The Natural World Speaks: Writing for the Rights of Nature

This creative writing activity prompts students to explore the Rights of Nature movement, which seeks to give natural entities legal personhood. By writing short stories or poems from the perspective of a natural entity, students will give nature a voice, reflect on environmental ethics, and consider the complex dimensions of granting nature legal rights.

Indigenous Media Making: Affirming Identity

In this activity, students explore various perspectives on cultural pride within Indigenous communities worldwide, critically assessing media messages related to Indigenous culture and pride. Through this analysis, students gain insight into how both contemporary and traditional media play pivotal roles in fostering social change and cultural continuity, while also contemplating the profound impact of identity on shaping individual perspectives.

Keep America Beautiful: The Crying Indian (1970)

This is a great media example for discussing environmental discourses and ideology. It utilizes the eco-utopian discourse (often represented by indigenous and First Nations peoples) to promote conservationist environmentalism, which aligns with anthropocentric environmental ideology.

How An Indigenous Worldview Can Preserve our Existence

This video offers a strong discussion on comparing the dominant worldview that is driving the world system with an indigenous view of life. Synopsis: “Our dominant ways of life are guided by an underlying worldview that has been the main driver behind climate change, pandemics and extinction rates. Overwhelming evidence reveals that our original Indigenous, nature-based worldview is an antidote. Supporting and Re-embracing this interconnected way of living is the most urgent course of action we must take.”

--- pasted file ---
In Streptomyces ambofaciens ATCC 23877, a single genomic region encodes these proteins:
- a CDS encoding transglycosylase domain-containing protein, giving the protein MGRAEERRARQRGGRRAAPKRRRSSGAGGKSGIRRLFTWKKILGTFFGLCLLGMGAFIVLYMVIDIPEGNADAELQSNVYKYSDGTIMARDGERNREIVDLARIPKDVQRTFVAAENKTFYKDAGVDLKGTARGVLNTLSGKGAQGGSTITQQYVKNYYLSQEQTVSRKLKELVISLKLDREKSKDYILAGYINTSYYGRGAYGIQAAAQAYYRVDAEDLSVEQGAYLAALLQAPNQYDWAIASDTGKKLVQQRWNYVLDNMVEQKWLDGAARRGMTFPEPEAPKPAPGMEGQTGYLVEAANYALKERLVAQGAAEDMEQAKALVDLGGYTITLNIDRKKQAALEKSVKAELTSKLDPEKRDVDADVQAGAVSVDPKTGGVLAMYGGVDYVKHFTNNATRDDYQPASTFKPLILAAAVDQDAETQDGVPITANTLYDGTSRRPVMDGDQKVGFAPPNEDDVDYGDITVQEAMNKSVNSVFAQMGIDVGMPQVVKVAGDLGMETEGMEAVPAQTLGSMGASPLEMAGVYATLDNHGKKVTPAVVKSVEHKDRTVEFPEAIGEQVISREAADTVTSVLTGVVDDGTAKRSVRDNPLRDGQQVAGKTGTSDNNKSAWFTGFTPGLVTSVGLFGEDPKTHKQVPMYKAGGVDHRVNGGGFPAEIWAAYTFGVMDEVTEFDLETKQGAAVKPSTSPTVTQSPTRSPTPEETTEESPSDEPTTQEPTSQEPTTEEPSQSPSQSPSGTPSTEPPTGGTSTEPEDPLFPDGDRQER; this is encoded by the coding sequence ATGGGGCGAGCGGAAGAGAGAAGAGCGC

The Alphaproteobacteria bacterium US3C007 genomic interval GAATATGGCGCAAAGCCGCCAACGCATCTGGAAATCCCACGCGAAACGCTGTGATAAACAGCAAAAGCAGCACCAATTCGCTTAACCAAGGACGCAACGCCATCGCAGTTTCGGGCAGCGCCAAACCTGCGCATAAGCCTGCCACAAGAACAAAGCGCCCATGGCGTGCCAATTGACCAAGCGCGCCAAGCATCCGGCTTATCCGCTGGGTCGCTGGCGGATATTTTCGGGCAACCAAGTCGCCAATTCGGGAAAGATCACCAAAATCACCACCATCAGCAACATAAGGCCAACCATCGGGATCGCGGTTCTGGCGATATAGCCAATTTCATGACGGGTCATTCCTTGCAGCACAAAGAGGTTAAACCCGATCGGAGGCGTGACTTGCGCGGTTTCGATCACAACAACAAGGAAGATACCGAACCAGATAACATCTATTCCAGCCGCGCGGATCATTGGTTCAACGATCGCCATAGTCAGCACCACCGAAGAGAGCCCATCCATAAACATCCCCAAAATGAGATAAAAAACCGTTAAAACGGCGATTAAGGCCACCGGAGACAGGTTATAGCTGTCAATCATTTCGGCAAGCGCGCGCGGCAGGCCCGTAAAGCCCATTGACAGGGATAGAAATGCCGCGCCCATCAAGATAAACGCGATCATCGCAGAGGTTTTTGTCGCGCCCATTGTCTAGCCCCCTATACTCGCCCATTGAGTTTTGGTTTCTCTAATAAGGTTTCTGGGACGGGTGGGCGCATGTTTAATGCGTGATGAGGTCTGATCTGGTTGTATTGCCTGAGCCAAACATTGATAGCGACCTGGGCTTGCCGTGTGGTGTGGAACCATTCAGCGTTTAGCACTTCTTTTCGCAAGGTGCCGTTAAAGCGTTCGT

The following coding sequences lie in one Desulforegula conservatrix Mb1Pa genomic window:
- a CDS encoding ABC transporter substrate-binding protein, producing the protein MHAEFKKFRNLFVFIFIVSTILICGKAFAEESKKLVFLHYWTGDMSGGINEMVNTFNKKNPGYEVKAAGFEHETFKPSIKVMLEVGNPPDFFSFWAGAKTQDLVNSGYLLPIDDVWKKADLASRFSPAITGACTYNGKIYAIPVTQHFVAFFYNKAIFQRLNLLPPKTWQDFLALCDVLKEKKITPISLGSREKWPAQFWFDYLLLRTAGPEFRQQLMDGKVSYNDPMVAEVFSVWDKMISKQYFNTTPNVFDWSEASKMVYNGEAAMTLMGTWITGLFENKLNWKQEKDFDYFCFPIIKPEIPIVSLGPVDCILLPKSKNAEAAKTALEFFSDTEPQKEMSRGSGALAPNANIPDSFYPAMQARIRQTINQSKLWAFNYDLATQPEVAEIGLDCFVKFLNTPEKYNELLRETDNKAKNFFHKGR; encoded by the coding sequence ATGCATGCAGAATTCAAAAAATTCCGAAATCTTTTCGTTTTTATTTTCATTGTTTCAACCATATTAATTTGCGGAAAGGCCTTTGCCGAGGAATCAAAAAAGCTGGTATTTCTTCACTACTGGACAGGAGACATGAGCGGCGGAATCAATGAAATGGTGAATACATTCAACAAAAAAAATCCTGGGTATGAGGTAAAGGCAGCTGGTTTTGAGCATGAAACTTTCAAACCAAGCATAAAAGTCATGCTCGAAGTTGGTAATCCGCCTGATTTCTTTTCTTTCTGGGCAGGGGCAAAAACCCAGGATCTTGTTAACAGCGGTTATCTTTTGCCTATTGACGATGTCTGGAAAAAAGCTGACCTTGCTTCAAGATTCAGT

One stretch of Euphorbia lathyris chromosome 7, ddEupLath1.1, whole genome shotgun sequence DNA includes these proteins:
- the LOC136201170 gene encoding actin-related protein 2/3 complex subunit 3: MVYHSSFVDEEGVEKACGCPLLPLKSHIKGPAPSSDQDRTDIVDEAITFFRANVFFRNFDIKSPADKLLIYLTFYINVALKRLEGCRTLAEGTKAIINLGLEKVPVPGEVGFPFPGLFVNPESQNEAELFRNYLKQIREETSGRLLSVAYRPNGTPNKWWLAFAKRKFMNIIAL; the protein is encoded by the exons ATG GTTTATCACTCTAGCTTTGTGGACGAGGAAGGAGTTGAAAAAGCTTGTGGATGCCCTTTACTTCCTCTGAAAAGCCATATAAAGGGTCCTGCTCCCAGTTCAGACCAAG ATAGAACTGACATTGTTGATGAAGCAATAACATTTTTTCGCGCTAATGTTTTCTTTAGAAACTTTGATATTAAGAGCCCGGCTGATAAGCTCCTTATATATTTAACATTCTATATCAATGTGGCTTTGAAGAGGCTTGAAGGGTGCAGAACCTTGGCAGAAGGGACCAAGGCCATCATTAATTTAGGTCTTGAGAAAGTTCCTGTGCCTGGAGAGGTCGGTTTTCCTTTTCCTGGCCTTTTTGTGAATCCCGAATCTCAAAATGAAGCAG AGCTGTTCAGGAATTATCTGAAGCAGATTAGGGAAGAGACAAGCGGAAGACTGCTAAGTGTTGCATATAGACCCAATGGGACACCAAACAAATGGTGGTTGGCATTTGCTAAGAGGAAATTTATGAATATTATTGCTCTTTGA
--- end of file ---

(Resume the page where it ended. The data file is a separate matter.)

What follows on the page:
Indigenous Cosmology: The Honorable Harvest

This short video is part of a series called “Seeding the Field: 30 Years of Transformative Solutions,” which celebrates some of the best moments of the Bioneers conference through the last 30 years. “Indigenous peoples worldwide honor plants, not only as our sustainers, but as our oldest teachers who share teachings of generosity, creativity, sustainability and joy. By their living examples, plants spur our imaginations of how we might live. By braiding indigenous Traditional Ecological Knowledge (TEK) with modern tools of botanical science, Robin Kimmerer, professor of Environmental Science and Forestry, of Potawatomi ancestry.”